Bonk’s Adventure

I think it is safe to say that the Turbo Grafx-16 did not make a great first impression in North America.  While the NES had Super Mario Brothers and the Genesis had Altered Beast the system was saddled with Keith Courage in the Alpha Zones.  Now let’s be honest, Altered Beast is far from a great game but it at least looked impressive.  In the age of the mascot platformer the TG-16 came packaged with a game that couldn’t hold a candle to the likes of DuckTales and Mega Man 2, both released the same year.  Bonk’s Adventure would hit a few months after launch and eventually become the game most would associate with the system.  While flawed there is no question this is the game that should have come with the system.

Where Mario has his butt stomp and Sonic has speed Bonk has a giant head.  While hilarious it makes a more than effective weapon as you clobber enemies into submission.  There is very little you can’t bash, from enemies to projectiles.  While useful your range is limited.  It’s much easier to dive bomb enemies with your head which can also be chained.  The collision detection for this attack is very spotty unfortunately and you’ll suffer many cheap hits.  The abundance of fruit does balance this out.  It goes hand in hand with the stiff controls.  Bonk’s movements are slow and clunky.  He plants himself before jumping and you can only move him a little once airborne.  It isn’t game breaking but not as tight as it should be.

While he doesn’t look it Bonk is pretty agile with a high vertical leap and can flip in the air repeatedly.  Playing around with the turbo buttons will allow you to spin endlessly without hurting your thumbs in the process, a skill that can be used to skip large swaths of dangerous terrain.  Bonk doesn’t concern himself with ladders and simply climbs walls and other structures with his teeth.

There are very few power-ups although the ones available are significantly overpowered.  Meat comes in two sizes, big and small.  Smaller meat will send Bonk into a rage.  In this state dive bombing the ground will cause an earthquake that freezes everything for a few seconds.  Ingesting a second piece or one large stack will cause him to go nuclear, becoming invincible for a short period of time.  The meat power-ups wear off on their own after a while or when you take a hit making them very effective.

The world of Bonk’s Adventure is very strange.  This is obviously set in prehistoric times as there dinosaurs of all stripes present as well as bipedal reptiles.  However it isn’t uncommon to come across hybrid dinosaur tanks and even spaceships (!).  Even though you are essentially cycling through the standard platforming tropes such as a jungle, lake, and fire stage the world and its humorous enemies are incredibly charming and what make the game fun.  Even with that in mind there is a great deal of variety as most stages feature numerous changes in scenery.  The boss battles are the clear highlight as these few encounters are challenging and graphically impressive although a bit simple.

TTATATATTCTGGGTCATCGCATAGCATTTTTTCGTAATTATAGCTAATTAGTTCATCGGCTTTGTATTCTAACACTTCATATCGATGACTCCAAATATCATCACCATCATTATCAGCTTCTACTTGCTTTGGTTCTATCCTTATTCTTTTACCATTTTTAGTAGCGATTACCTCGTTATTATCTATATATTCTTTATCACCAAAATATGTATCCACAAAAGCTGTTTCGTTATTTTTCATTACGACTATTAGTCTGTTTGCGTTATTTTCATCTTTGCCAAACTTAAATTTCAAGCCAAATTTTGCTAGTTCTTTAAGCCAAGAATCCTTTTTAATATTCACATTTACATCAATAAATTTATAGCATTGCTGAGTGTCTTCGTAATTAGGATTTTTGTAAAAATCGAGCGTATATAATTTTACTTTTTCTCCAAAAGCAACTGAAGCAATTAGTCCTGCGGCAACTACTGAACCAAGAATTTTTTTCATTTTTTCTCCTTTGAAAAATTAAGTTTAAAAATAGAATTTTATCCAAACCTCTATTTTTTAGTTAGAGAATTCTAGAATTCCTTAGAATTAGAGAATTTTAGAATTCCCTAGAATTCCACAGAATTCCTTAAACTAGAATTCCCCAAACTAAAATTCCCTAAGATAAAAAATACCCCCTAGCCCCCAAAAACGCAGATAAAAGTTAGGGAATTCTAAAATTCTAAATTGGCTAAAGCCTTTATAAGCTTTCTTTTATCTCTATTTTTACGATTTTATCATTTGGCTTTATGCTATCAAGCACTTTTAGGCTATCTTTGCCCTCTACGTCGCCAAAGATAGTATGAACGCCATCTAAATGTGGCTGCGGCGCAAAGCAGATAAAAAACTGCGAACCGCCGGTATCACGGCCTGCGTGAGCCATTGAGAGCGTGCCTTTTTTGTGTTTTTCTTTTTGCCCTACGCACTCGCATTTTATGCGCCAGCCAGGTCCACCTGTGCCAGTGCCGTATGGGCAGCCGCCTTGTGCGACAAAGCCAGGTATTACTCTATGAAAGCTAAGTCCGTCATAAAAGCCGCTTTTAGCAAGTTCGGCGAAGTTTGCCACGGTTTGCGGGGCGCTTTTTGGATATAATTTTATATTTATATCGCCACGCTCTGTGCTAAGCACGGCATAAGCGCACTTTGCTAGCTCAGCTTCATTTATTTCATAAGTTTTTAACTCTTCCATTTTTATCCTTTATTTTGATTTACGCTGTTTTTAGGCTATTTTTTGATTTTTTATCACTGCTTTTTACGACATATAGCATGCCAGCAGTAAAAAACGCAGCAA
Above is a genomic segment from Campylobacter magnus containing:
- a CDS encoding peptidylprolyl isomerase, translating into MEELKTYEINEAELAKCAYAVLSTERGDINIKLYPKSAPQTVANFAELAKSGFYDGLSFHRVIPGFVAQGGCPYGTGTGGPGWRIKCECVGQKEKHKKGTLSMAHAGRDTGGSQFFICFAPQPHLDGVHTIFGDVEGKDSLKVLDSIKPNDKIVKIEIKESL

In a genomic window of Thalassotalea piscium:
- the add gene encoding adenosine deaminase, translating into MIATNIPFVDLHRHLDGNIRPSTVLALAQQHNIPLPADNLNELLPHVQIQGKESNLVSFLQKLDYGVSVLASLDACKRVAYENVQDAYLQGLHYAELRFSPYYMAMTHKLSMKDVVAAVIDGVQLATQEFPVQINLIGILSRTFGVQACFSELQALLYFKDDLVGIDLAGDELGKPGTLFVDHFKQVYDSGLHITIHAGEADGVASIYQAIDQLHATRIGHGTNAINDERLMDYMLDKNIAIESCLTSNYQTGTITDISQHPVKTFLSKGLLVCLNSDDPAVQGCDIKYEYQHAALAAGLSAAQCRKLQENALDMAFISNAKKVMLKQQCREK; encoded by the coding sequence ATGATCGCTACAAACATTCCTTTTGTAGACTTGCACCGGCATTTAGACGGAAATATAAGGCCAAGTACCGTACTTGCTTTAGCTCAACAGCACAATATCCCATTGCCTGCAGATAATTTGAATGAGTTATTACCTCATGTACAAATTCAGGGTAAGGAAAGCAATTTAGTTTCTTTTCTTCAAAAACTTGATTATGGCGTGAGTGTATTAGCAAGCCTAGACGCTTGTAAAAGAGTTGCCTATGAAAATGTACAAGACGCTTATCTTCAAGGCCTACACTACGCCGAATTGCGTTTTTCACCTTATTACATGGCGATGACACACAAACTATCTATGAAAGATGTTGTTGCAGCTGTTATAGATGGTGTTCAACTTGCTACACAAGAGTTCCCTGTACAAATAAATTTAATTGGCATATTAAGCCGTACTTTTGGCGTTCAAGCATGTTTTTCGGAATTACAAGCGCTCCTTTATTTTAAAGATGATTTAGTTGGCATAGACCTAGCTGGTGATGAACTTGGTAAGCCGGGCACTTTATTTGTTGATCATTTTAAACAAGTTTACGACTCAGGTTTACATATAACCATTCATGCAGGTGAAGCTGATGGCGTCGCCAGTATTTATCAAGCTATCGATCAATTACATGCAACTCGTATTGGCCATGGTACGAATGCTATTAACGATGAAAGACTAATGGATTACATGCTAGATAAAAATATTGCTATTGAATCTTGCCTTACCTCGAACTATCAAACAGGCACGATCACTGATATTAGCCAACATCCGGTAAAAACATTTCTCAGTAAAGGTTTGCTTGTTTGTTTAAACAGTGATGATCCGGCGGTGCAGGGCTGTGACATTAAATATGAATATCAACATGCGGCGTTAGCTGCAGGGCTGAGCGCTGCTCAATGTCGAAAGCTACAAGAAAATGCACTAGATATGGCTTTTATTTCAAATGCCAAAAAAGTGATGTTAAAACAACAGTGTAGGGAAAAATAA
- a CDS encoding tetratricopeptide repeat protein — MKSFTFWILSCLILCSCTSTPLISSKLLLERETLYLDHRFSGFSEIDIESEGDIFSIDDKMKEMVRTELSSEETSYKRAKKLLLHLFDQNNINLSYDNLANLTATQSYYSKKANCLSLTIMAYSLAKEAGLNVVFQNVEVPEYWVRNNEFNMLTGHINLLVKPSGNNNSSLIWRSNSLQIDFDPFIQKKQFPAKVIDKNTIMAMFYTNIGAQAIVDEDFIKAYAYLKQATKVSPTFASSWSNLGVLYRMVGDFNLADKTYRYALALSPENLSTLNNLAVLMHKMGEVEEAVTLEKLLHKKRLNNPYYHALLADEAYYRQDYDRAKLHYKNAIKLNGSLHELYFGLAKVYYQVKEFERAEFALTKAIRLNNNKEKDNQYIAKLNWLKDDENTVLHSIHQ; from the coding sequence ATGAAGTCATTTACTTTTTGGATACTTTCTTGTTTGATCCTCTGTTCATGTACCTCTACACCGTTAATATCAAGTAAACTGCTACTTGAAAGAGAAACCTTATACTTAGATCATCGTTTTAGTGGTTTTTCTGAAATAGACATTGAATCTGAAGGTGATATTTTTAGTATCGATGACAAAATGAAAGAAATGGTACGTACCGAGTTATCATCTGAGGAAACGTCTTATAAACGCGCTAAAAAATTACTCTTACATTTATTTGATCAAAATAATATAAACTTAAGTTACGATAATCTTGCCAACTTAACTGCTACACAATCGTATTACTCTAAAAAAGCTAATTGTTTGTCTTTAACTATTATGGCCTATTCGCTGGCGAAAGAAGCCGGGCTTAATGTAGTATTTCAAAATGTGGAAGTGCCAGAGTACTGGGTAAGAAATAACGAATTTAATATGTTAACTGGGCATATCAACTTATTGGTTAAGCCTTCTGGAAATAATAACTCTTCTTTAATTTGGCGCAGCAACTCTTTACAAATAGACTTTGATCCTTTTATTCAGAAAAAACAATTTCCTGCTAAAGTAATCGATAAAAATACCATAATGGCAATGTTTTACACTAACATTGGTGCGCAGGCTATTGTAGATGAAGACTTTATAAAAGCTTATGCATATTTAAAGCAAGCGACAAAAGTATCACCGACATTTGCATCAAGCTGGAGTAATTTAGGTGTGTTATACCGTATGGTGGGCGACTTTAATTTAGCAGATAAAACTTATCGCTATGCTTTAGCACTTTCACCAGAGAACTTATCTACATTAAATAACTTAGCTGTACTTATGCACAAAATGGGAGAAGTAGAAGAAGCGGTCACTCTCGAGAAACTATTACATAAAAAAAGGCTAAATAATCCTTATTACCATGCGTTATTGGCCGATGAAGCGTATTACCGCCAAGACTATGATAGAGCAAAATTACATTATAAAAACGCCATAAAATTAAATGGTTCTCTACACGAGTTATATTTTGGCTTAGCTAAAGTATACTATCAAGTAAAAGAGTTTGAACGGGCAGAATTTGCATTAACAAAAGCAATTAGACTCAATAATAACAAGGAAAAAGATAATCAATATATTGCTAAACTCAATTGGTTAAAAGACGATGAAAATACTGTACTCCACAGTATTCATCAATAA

The game is a bit on the short side for a platformer.  There are only five levels with most consisting of multiple segments.  Curiously the fourth level is the only exception as it has one brief area before its boss.  Which is a shame as this is a very fun world that deserved to be explore more in depth although the sequel rectifies that.

The game’s brevity is compounded by the fact that it is so easy.  Life restoring fruit is everywhere to the point you’ll actually have to go out of your way to die.  Even more than just fruit however is the abundance of meat.  It’s no exaggeration to say that you will spend very little time as regular Bonk because meat is so plentiful.  The only trouble spots are the boss battles and that is due to the wonky hit detection.  Even if you do die you respawn at the exact spot and can continue onward.  You’ll breeze through the game and be left wanting more.

Bonk’s Adventure was designed around the system’s capabilities and it shows.  The world is incredibly bright and vivid with large sprites; outside of the arcade there were probably few titles this colorful.  The overall look is very simplistic with its flat backgrounds although I think that was a deliberate choice.  It fits the game perfectly and helps it stand the test of time along with its great animation.  The soundtrack is great, so great in fact that its sequels would simply recycle most of the music. 

In Closing

Although it was never in the same league as the games it competed against Bonk’s Adventure was a solid first attempt for the series.  While I would recommend Bonk’s Revenge first this initial outing is worth revisiting at a cheap price.

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